Background: Famotidine has been posited as a potential treatment for COVID-19. We compared the incidence of COVID-19 outcomes (i.e., death; and death or intensive services use) among hospitalized famotidine users vs. proton pump inhibitors (PPIs) users, hydroxychloroquine users or famotidine non-users separately. Methods: We constructed a retrospective cohort study using data from COVID-19 Premier Hospital electronic health records. Study population were COVID-19 hospitalized patients aged 18 years or older. Famotidine, PPI and hydroxychloroquine exposure groups were defined as patients dispensed any medication containing one of the three drugs on the day of admission. The famotidine non-user group was derived from the same source population with no history of exposure to any drug with famotidine as an active ingredient prior to or on the day of admission. Time-at-risk was defined based on the intention-to-treat principle starting 1 day after admission to 30 days after admission. For each study comparison group, we fit a propensity score (PS) model through large-scale regularized logistic regression. The outcome was modeled using a survival model. Results: We identified 2193 users of PPI, 5950 users of the hydroxychloroquine, 1816 users of famotidine and 26,820 non-famotidine users. After PS stratification, the hazard ratios for death were as follows: famotidine vs no famotidine HR 1.03 (0.89-1.18); vs PPIs: HR 1.14 (0.94-1.39); vs hydroxychloroquine:1.03 (0.85-1.24). Similar results were observed for the risk of death or intensive services use. Conclusion: We found no evidence of a reduced risk of COVID-19 outcomes among hospitalized COVID-19 patients who used famotidine compared to those who did not or compared to PPI or hydroxychloroquine users.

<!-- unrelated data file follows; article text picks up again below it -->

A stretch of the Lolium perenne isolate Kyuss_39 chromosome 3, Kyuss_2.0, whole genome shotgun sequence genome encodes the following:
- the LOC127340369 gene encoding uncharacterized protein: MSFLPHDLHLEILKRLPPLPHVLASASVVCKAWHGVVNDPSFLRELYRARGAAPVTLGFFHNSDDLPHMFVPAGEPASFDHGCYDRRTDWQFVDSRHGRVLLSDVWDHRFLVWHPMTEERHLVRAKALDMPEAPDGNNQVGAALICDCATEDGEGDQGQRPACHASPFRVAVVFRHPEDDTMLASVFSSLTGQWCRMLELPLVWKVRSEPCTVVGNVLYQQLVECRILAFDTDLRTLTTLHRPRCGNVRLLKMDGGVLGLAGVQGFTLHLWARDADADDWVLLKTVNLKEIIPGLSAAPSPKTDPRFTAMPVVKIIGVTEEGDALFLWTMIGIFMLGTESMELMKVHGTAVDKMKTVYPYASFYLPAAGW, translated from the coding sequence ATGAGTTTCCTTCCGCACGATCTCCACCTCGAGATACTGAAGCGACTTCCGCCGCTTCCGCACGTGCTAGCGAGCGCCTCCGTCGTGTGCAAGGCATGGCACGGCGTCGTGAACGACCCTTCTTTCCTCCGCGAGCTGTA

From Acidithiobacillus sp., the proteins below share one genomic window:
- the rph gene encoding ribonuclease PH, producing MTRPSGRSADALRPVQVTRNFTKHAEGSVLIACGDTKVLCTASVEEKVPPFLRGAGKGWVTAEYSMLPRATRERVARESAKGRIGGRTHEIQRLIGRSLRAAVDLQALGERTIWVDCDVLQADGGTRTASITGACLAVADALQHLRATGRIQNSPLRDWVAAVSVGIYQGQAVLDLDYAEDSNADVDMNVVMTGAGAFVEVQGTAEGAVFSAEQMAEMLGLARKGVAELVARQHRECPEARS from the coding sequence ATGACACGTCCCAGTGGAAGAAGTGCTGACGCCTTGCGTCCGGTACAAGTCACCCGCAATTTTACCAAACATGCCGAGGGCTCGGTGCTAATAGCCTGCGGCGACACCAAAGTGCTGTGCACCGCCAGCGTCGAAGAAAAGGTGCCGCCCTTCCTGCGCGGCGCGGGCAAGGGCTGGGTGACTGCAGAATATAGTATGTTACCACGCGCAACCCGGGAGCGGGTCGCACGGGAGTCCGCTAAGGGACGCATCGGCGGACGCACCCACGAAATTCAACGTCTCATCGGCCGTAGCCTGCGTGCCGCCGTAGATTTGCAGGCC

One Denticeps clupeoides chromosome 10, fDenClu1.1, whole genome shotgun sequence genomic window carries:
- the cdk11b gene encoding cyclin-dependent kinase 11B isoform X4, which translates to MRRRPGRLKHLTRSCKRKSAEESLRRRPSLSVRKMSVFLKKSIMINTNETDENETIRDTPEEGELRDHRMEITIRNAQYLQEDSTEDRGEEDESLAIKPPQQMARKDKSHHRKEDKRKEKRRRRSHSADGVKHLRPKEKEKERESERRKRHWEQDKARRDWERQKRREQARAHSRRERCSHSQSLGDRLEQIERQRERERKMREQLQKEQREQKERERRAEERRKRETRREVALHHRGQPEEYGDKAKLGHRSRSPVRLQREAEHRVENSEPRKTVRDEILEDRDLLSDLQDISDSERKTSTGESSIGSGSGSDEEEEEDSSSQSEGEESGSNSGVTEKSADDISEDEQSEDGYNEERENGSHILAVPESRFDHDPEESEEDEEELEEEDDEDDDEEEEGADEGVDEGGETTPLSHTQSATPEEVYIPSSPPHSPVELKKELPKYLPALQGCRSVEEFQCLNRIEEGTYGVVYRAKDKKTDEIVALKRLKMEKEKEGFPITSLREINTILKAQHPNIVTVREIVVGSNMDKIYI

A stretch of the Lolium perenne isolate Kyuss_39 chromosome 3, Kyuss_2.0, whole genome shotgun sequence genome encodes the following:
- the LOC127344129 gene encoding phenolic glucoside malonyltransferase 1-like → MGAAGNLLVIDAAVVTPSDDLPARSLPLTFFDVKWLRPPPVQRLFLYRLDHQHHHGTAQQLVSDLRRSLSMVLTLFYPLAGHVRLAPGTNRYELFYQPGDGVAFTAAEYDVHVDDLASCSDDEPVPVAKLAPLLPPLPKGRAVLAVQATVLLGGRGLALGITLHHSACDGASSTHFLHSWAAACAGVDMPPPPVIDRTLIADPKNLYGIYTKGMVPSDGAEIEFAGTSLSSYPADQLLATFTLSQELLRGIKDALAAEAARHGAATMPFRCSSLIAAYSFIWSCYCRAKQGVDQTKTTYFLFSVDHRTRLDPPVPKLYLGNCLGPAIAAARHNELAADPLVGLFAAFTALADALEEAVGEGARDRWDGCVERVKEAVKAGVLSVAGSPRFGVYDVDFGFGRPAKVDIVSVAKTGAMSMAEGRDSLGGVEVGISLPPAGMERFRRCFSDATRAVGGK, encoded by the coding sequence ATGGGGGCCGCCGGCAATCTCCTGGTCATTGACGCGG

- Downloaded 1,279 times
- Download rankings, all-time:
- Site-wide: 18,517
- In gastroenterology: 19
- Year to date:
- Site-wide: 13,206
- Since beginning of last month:
- Site-wide: 22,432
Downloads over time
Distribution of downloads per paper, site-wide
- 27 Nov 2020: The website and API now include results pulled from medRxiv as well as bioRxiv.
- 18 Dec 2019: We're pleased to announce PanLingua, a new tool that enables you to search for machine-translated bioRxiv preprints using more than 100 different languages.
- 21 May 2019: PLOS Biology has published a community page about Rxivist.org and its design.
- 10 May 2019: The paper analyzing the Rxivist dataset has been published at eLife.
- 1 Mar 2019: We now have summary statistics about bioRxiv downloads and submissions.
- 8 Feb 2019: Data from Altmetric is now available on the Rxivist details page for every preprint. Look for the "donut" under the download metrics.
- 30 Jan 2019: preLights has featured the Rxivist preprint and written about our findings.
- 22 Jan 2019: Nature just published an article about Rxivist and our data.
- 13 Jan 2019: The Rxivist preprint is live!